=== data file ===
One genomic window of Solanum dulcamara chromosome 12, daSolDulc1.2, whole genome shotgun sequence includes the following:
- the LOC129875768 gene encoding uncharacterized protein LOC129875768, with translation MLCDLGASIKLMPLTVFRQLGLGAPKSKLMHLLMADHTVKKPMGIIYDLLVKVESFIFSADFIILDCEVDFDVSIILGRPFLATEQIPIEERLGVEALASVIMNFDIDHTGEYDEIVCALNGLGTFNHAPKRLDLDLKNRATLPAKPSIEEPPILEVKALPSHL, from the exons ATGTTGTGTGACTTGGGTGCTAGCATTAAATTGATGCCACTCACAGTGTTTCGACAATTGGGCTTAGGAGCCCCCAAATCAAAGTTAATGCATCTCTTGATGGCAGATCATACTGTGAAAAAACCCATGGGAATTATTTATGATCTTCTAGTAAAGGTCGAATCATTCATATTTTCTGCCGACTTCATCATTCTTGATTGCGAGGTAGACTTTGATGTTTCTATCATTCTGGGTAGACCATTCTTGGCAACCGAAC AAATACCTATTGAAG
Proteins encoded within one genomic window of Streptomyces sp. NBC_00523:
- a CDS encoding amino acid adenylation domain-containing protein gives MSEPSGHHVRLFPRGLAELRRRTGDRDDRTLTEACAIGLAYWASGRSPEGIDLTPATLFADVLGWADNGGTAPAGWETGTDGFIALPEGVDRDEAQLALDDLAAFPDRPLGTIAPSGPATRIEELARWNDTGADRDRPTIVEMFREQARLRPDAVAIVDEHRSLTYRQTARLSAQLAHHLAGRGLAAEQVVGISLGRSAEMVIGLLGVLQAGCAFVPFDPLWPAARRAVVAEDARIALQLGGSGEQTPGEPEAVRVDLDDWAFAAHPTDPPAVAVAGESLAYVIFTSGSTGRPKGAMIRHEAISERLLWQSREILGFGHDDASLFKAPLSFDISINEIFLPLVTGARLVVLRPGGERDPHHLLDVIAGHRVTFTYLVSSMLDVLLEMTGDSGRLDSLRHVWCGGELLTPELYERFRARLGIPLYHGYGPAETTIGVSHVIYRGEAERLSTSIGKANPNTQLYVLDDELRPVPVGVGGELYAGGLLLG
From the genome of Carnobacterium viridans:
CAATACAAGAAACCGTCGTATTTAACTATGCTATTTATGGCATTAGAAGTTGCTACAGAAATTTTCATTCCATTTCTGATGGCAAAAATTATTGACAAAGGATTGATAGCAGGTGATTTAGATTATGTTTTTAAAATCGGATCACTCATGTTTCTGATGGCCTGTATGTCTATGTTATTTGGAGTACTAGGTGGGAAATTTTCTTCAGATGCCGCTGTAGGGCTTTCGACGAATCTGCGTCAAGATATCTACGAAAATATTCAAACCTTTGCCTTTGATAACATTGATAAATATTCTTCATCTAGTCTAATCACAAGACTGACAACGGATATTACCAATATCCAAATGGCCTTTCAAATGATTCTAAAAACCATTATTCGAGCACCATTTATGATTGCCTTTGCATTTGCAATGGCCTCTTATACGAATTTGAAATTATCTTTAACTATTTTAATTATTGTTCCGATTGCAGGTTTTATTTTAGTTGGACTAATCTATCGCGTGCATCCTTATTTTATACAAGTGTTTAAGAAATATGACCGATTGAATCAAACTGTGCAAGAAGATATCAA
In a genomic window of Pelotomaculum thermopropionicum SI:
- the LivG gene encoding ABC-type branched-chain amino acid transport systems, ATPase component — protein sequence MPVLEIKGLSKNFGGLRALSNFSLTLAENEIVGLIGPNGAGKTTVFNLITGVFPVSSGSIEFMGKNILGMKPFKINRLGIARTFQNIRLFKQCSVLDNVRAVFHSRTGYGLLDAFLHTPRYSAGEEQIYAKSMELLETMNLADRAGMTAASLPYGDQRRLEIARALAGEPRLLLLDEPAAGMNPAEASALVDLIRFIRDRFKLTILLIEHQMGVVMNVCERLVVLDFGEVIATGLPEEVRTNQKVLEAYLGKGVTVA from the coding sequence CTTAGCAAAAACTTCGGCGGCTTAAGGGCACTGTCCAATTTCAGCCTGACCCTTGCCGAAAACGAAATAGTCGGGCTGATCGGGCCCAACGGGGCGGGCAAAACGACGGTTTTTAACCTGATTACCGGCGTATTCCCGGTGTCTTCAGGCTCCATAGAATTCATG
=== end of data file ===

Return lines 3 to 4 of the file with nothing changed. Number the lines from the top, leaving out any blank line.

Proteins encoded within one genomic window of Streptomyces sp. NBC_00523:
- a CDS encoding amino acid adenylation domain-containing protein gives MSEPSGHHVRLFPRGLAELRRRTGDRDDRTLTEACAIGLAYWASGRSPEGIDLTPATLFADVLGWADNGGTAPAGWETGTDGFIALPEGVDRDEAQLALDDLAAFPDRPLGTIAPSGPATRIEELARWNDTGADRDRPTIVEMFREQARLRPDAVAIVDEHRSLTYRQTARLSAQLAHHLAGRGLAAEQVVGISLGRSAEMVIGLLGVLQAGCAFVPFDPLWPAARRAVVAEDARIALQLGGSGEQTPGEPEAVRVDLDDWAFAAHPTDPPAVAVAGESLAYVIFTSGSTGRPKGAMIRHEAISERLLWQSREILGFGHDDASLFKAPLSFDISINEIFLPLVTGARLVVLRPGGERDPHHLLDVIAGHRVTFTYLVSSMLDVLLEMTGDSGRLDSLRHVWCGGELLTPELYERFRARLGIPLYHGYGPAETTIGVSHVIYRGEAERLSTSIGKANPNTQLYVLDDELRPVPVGVGGELYAGGLLLG